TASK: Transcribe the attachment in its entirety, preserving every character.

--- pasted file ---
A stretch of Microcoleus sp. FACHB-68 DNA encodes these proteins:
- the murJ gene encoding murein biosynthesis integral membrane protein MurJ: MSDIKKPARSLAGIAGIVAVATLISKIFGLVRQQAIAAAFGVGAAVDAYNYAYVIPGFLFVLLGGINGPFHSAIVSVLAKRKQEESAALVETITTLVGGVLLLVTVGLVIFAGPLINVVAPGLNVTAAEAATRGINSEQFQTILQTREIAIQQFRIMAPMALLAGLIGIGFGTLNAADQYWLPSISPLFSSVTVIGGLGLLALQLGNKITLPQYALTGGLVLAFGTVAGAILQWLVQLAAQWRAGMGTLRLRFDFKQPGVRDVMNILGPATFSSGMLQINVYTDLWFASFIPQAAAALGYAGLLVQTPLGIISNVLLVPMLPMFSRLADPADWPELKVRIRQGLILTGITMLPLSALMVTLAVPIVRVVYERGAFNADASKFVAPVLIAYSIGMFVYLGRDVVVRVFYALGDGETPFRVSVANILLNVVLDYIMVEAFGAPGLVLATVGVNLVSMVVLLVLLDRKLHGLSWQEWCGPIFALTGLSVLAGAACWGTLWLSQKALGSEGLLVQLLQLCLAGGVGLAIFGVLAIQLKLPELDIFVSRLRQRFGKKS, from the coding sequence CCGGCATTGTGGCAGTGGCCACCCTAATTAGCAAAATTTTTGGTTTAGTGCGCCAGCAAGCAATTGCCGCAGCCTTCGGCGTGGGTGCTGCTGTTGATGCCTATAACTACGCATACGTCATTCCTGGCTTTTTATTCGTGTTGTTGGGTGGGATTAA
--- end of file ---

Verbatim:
A stretch of Microcoleus sp. FACHB-68 DNA encodes these proteins:
- the murJ gene encoding murein biosynthesis integral membrane protein MurJ: MSDIKKPARSLAGIAGIVAVATLISKIFGLVRQQAIAAAFGVGAAVDAYNYAYVIPGFLFVLLGGINGPFHSAIVSVLAKRKQEESAALVETITTLVGGVLLLVTVGLVIFAGPLINVVAPGLNVTAAEAATRGINSEQFQTILQTREIAIQQFRIMAPMALLAGLIGIGFGTLNAADQYWLPSISPLFSSVTVIGGLGLLALQLGNKITLPQYALTGGLVLAFGTVAGAILQWLVQLAAQWRAGMGTLRLRFDFKQPGVRDVMNILGPATFSSGMLQINVYTDLWFASFIPQAAAALGYAGLLVQTPLGIISNVLLVPMLPMFSRLADPADWPELKVRIRQGLILTGITMLPLSALMVTLAVPIVRVVYERGAFNADASKFVAPVLIAYSIGMFVYLGRDVVVRVFYALGDGETPFRVSVANILLNVVLDYIMVEAFGAPGLVLATVGVNLVSMVVLLVLLDRKLHGLSWQEWCGPIFALTGLSVLAGAACWGTLWLSQKALGSEGLLVQLLQLCLAGGVGLAIFGVLAIQLKLPELDIFVSRLRQRFGKKS, from the coding sequence CCGGCATTGTGGCAGTGGCCACCCTAATTAGCAAAATTTTTGGTTTAGTGCGCCAGCAAGCAATTGCCGCAGCCTTCGGCGTGGGTGCTGCTGTTGATGCCTATAACTACGCATACGTCATTCCTGGCTTTTTATTCGTGTTGTTGGGTGGGATTAA